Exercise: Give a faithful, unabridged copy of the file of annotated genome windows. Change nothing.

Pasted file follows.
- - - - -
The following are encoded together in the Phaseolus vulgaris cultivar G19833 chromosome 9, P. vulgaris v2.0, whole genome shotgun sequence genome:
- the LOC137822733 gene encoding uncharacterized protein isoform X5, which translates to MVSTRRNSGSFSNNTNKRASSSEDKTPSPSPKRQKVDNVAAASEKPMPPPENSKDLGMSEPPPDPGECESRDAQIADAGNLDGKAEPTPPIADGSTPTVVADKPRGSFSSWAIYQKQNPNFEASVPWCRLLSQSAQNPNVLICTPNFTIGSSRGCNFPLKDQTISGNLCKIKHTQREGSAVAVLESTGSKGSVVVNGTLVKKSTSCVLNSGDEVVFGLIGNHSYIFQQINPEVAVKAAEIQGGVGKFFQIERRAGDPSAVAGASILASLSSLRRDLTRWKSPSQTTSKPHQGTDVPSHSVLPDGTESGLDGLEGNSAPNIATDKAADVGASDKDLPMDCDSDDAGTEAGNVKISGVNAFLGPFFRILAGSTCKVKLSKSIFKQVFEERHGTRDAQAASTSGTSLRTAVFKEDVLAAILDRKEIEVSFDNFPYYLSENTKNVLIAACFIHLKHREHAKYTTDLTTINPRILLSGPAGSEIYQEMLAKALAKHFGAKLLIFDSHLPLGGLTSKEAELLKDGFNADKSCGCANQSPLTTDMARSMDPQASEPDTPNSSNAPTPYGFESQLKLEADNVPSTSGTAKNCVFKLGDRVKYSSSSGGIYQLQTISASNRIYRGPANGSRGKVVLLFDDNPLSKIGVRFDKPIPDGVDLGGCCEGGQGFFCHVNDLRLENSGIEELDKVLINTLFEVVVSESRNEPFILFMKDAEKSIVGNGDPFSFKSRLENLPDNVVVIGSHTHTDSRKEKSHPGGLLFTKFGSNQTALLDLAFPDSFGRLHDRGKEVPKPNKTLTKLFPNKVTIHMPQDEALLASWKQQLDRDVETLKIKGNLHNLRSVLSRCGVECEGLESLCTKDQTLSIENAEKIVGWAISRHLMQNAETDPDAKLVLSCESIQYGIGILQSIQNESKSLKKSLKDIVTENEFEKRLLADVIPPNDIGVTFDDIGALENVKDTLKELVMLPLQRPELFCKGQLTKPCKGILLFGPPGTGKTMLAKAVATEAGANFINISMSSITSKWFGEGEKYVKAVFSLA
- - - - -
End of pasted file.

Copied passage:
The following are encoded together in the Phaseolus vulgaris cultivar G19833 chromosome 9, P. vulgaris v2.0, whole genome shotgun sequence genome:
- the LOC137822733 gene encoding uncharacterized protein isoform X5, which translates to MVSTRRNSGSFSNNTNKRASSSEDKTPSPSPKRQKVDNVAAASEKPMPPPENSKDLGMSEPPPDPGECESRDAQIADAGNLDGKAEPTPPIADGSTPTVVADKPRGSFSSWAIYQKQNPNFEASVPWCRLLSQSAQNPNVLICTPNFTIGSSRGCNFPLKDQTISGNLCKIKHTQREGSAVAVLESTGSKGSVVVNGTLVKKSTSCVLNSGDEVVFGLIGNHSYIFQQINPEVAVKAAEIQGGVGKFFQIERRAGDPSAVAGASILASLSSLRRDLTRWKSPSQTTSKPHQGTDVPSHSVLPDGTESGLDGLEGNSAPNIATDKAADVGASDKDLPMDCDSDDAGTEAGNVKISGVNAFLGPFFRILAGSTCKVKLSKSIFKQVFEERHGTRDAQAASTSGTSLRTAVFKEDVLAAILDRKEIEVSFDNFPYYLSENTKNVLIAACFIHLKHREHAKYTTDLTTINPRILLSGPAGSEIYQEMLAKALAKHFGAKLLIFDSHLPLGGLTSKEAELLKDGFNADKSCGCANQSPLTTDMARSMDPQASEPDTPNSSNAPTPYGFESQLKLEADNVPSTSGTAKNCVFKLGDRVKYSSSSGGIYQLQTISASNRIYRGPANGSRGKVVLLFDDNPLSKIGVRFDKPIPDGVDLGGCCEGGQGFFCHVNDLRLENSGIEELDKVLINTLFEVVVSESRNEPFILFMKDAEKSIVGNGDPFSFKSRLENLPDNVVVIGSHTHTDSRKEKSHPGGLLFTKFGSNQTALLDLAFPDSFGRLHDRGKEVPKPNKTLTKLFPNKVTIHMPQDEALLASWKQQLDRDVETLKIKGNLHNLRSVLSRCGVECEGLESLCTKDQTLSIENAEKIVGWAISRHLMQNAETDPDAKLVLSCESIQYGIGILQSIQNESKSLKKSLKDIVTENEFEKRLLADVIPPNDIGVTFDDIGALENVKDTLKELVMLPLQRPELFCKGQLTKPCKGILLFGPPGTGKTMLAKAVATEAGANFINISMSSITSKWFGEGEKYVKAVFSLA